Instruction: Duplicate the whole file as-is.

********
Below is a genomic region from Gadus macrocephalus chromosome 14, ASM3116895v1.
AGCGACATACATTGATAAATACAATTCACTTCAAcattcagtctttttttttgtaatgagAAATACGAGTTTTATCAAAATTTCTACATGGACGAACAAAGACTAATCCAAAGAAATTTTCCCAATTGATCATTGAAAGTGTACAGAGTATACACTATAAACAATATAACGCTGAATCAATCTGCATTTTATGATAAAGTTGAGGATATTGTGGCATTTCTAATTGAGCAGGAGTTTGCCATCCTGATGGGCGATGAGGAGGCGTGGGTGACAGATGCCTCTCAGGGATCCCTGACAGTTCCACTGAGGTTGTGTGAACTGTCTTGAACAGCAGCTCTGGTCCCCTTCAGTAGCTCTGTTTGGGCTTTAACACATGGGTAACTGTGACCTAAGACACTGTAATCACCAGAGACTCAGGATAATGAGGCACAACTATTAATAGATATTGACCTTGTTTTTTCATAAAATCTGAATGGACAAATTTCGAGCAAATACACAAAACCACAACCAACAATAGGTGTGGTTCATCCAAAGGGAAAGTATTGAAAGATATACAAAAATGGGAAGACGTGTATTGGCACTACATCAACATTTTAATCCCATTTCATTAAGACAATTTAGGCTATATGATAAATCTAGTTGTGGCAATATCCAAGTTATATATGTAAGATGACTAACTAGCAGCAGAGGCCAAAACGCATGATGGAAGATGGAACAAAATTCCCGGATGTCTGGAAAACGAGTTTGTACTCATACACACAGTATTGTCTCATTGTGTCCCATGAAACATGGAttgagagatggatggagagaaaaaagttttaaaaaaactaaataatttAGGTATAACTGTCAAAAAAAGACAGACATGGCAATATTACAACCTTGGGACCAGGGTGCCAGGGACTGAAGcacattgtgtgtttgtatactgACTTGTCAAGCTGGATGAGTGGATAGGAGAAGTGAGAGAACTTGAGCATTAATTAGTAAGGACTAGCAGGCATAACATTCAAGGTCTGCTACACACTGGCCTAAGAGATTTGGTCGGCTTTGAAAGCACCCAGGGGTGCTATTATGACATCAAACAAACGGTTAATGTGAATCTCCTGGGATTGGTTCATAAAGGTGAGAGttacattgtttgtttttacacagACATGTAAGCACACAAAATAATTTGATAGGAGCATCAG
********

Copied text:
Below is a genomic region from Gadus macrocephalus chromosome 14, ASM3116895v1.
AGCGACATACATTGATAAATACAATTCACTTCAAcattcagtctttttttttgtaatgagAAATACGAGTTTTATCAAAATTTCTACATGGACGAACAAAGACTAATCCAAAGAAATTTTCCCAATTGATCATTGAAAGTGTACAGAGTATACACTATAAACAATATAACGCTGAATCAATCTGCATTTTATGATAAAGTTGAGGATATTGTGGCATTTCTAATTGAGCAGGAGTTTGCCATCCTGATGGGCGATGAGGAGGCGTGGGTGACAGATGCCTCTCAGGGATCCCTGACAGTTCCACTGAGGTTGTGTGAACTGTCTTGAACAGCAGCTCTGGTCCCCTTCAGTAGCTCTGTTTGGGCTTTAACACATGGGTAACTGTGACCTAAGACACTGTAATCACCAGAGACTCAGGATAATGAGGCACAACTATTAATAGATATTGACCTTGTTTTTTCATAAAATCTGAATGGACAAATTTCGAGCAAATACACAAAACCACAACCAACAATAGGTGTGGTTCATCCAAAGGGAAAGTATTGAAAGATATACAAAAATGGGAAGACGTGTATTGGCACTACATCAACATTTTAATCCCATTTCATTAAGACAATTTAGGCTATATGATAAATCTAGTTGTGGCAATATCCAAGTTATATATGTAAGATGACTAACTAGCAGCAGAGGCCAAAACGCATGATGGAAGATGGAACAAAATTCCCGGATGTCTGGAAAACGAGTTTGTACTCATACACACAGTATTGTCTCATTGTGTCCCATGAAACATGGAttgagagatggatggagagaaaaaagttttaaaaaaactaaataatttAGGTATAACTGTCAAAAAAAGACAGACATGGCAATATTACAACCTTGGGACCAGGGTGCCAGGGACTGAAGcacattgtgtgtttgtatactgACTTGTCAAGCTGGATGAGTGGATAGGAGAAGTGAGAGAACTTGAGCATTAATTAGTAAGGACTAGCAGGCATAACATTCAAGGTCTGCTACACACTGGCCTAAGAGATTTGGTCGGCTTTGAAAGCACCCAGGGGTGCTATTATGACATCAAACAAACGGTTAATGTGAATCTCCTGGGATTGGTTCATAAAGGTGAGAGttacattgtttgtttttacacagACATGTAAGCACACAAAATAATTTGATAGGAGCATCAG